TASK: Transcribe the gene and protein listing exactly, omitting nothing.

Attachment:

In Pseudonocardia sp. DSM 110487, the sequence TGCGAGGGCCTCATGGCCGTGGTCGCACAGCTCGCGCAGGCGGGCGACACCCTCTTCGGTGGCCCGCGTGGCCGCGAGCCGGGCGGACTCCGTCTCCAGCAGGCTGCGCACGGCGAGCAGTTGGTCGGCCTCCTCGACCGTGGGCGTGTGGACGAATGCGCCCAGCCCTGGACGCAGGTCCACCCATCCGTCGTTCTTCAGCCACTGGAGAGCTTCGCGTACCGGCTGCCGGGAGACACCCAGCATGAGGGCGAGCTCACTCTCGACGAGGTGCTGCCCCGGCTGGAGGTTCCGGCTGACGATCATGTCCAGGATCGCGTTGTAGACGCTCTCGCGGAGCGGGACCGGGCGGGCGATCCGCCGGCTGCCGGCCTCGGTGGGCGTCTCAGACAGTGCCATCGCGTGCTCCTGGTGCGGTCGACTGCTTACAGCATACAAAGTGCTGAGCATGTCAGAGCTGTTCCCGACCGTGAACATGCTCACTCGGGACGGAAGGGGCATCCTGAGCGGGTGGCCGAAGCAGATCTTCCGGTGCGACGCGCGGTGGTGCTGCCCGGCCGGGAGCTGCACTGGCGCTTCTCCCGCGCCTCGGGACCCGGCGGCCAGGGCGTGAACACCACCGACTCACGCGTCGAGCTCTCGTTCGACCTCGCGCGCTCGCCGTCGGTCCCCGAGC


In Pseudonocardia sp. DSM 110487, the sequence TGCGAGGGCCTCATGGCCGTGGTCGCACAGCTCGCGCAGGCGGGCGACACCCTCTTCGGTGGCCCGCGTGGCCGCGAGCCGGGCGGACTCCGTCTCCAGCAGGCTGCGCACGGCGAGCAGTTGGTCGGCCTCCTCGACCGTGGGCGTGTGGACGAATGCGCCCAGCCCTGGACGCAGGTCCACCCATCCGTCGTTCTTCAGCCACTGGAGAGCTTCGCGTACCGGCTGCCGGGAGACACCCAGCATGAGGGCGAGCTCACTCTCGACGAGGTGCTGCCCCGGCTGGAGGTTCCGGCTGACGATCATGTCCAGGATCGCGTTGTAGACGCTCTCGCGGAGCGGGACCGGGCGGGCGATCCGCCGGCTGCCGGCCTCGGTGGGCGTCTCAGACAGTGCCATCGCGTGCTCCTGGTGCGGTCGACTGCTTACAGCATACAAAGTGCTGAGCATGTCAGAGCTGTTCCCGACCGTGAACATGCTCACTCGGGACGGAAGGGGCATCCTGAGCGGGTGGCCGAAGCAGATCTTCCGGTGCGACGCGCGGTGGTGCTGCCCGGCCGGGAGCTGCACTGGCGCTTCTCCCGCGCCTCGGGACCCGGCGGCCAGGGCGTGAACACCACCGACTCACGCGTCGAGCTCTCGTTCGACCTCGCGCGCTCGCCGTCGGTCCCCGAGC